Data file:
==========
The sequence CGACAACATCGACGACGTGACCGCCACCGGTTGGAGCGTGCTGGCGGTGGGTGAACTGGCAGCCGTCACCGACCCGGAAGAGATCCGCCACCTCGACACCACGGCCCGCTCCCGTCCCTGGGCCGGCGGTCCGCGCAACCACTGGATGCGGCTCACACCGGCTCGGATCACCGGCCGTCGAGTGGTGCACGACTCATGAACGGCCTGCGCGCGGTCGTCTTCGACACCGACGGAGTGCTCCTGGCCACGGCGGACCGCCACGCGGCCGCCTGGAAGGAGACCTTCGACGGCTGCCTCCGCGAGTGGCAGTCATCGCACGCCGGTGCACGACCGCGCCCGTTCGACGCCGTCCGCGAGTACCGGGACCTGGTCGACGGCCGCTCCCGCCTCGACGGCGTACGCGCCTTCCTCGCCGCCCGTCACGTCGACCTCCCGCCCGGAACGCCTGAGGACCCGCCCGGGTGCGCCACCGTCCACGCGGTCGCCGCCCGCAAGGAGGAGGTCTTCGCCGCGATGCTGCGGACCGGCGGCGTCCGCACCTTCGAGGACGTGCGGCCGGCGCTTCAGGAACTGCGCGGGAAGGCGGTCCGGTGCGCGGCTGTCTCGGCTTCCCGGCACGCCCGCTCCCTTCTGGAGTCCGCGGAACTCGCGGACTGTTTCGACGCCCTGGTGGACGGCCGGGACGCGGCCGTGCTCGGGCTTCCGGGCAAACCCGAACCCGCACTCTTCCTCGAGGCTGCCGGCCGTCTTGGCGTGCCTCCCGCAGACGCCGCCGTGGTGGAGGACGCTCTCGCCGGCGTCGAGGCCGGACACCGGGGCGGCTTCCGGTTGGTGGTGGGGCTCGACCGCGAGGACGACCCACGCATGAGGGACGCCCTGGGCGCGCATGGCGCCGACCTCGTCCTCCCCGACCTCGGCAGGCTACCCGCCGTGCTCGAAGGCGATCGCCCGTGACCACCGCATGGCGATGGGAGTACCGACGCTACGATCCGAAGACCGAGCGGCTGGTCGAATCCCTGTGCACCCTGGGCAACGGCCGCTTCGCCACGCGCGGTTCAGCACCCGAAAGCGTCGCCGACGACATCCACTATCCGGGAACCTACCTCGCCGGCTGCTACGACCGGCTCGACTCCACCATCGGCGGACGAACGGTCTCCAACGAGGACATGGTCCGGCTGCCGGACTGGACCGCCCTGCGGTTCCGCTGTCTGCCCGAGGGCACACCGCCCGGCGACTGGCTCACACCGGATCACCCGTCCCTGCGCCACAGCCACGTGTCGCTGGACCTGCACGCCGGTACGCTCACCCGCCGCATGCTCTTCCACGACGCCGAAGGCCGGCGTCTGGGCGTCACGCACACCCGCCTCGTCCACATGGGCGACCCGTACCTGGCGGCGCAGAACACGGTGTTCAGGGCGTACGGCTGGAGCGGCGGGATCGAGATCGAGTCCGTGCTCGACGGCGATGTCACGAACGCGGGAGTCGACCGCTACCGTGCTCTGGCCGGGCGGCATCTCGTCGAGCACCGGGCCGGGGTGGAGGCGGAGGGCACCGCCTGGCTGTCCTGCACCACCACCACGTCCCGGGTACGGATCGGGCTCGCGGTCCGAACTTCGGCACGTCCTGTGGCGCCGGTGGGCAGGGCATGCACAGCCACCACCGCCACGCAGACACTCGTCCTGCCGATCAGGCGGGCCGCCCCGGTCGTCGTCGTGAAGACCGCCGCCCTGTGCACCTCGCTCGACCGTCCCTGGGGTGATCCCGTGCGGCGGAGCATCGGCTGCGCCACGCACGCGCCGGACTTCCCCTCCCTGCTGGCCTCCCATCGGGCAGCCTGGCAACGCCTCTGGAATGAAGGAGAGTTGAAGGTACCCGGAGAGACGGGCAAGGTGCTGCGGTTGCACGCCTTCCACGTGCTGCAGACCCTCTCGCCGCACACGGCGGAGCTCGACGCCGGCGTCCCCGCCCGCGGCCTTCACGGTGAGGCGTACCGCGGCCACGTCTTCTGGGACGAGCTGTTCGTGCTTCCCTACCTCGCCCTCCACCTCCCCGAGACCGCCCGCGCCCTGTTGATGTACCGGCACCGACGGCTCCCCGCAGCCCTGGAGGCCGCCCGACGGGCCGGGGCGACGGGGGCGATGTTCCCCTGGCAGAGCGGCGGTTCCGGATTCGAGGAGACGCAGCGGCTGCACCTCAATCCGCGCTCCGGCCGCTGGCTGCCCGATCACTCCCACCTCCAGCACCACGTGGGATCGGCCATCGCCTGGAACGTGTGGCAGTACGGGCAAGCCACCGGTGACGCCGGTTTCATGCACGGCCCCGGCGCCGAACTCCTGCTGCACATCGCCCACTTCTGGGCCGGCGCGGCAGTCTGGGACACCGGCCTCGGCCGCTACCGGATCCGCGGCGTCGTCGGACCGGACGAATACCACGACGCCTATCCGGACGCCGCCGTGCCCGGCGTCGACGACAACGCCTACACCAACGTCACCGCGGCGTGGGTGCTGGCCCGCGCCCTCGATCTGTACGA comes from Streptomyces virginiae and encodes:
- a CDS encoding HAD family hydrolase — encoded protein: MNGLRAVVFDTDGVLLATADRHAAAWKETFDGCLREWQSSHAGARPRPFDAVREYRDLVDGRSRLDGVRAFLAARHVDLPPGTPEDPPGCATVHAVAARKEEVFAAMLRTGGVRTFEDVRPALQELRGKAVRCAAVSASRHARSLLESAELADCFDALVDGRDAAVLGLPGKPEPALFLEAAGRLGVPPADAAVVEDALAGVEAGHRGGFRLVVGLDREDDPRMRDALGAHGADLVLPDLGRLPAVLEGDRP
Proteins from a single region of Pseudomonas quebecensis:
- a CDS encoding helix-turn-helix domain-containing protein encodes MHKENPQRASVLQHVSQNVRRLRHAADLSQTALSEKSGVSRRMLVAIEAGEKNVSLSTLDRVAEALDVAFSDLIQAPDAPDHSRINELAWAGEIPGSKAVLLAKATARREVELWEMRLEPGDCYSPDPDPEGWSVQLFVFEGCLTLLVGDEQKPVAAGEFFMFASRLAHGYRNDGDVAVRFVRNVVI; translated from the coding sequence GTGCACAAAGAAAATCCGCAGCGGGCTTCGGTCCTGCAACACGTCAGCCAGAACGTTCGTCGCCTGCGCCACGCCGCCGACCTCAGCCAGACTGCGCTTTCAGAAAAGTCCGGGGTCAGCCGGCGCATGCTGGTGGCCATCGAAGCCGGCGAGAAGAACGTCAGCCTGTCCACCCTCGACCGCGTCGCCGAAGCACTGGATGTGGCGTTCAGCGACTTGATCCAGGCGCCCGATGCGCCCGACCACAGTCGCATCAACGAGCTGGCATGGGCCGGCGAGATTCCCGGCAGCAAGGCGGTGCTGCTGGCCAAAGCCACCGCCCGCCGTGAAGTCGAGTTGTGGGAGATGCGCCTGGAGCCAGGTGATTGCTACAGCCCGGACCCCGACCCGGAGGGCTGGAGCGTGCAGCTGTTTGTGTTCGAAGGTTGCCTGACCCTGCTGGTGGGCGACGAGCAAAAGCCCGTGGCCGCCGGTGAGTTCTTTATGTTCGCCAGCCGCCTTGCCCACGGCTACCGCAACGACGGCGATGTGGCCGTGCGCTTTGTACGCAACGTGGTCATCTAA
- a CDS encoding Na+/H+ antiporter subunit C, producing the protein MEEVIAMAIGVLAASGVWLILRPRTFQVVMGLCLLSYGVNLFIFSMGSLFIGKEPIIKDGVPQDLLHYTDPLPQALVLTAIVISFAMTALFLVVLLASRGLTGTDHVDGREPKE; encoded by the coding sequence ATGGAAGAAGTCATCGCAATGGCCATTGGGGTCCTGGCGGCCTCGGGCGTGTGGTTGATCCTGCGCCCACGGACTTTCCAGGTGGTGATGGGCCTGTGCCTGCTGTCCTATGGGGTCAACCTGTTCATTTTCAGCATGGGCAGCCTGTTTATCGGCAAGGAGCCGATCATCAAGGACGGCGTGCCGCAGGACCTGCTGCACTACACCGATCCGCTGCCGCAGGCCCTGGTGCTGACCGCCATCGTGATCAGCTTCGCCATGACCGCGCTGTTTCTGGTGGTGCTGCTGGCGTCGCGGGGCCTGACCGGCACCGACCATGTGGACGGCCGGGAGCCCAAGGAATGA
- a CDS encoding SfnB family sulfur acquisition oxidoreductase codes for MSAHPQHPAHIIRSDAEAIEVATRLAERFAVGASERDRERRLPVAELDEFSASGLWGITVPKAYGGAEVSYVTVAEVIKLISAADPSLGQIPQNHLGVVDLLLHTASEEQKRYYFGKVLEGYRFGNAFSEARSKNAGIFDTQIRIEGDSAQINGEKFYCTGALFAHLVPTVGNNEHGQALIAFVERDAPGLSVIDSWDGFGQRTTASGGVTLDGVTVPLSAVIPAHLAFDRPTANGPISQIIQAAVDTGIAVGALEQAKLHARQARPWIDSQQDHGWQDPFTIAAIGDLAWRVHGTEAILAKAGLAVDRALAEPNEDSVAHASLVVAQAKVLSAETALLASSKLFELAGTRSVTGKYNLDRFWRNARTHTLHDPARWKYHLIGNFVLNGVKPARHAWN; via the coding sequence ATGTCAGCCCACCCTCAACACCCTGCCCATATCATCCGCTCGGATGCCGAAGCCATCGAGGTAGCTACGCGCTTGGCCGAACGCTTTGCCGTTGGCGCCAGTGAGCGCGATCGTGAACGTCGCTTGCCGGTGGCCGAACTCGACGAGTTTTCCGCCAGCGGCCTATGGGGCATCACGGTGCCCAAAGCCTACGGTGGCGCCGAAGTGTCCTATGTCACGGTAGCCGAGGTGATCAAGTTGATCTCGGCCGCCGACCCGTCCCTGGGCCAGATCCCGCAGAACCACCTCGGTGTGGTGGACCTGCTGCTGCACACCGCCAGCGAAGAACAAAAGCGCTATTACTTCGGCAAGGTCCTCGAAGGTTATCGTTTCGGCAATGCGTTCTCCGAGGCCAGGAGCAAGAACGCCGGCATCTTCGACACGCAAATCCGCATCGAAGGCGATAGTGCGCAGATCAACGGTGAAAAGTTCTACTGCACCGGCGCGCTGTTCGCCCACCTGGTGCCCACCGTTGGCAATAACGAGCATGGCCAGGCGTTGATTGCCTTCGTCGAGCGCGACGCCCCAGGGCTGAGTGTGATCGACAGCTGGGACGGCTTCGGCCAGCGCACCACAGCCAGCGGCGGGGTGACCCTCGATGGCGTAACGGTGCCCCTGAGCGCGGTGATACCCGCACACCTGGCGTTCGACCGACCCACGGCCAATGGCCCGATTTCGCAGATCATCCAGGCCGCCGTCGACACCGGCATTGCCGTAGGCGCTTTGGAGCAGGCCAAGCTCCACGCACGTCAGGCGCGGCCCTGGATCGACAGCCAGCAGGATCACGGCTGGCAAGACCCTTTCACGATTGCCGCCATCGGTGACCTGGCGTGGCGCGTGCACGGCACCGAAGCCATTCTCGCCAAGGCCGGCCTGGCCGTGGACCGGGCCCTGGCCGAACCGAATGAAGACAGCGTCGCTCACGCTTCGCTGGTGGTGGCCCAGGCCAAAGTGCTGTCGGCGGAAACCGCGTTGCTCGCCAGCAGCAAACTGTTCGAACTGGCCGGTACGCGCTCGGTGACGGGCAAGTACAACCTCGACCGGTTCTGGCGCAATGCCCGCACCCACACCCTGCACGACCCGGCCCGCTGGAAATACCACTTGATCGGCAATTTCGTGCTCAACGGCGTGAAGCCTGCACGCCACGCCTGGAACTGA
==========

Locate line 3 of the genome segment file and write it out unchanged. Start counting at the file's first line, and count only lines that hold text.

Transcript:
Proteins from a single region of Pseudomonas quebecensis: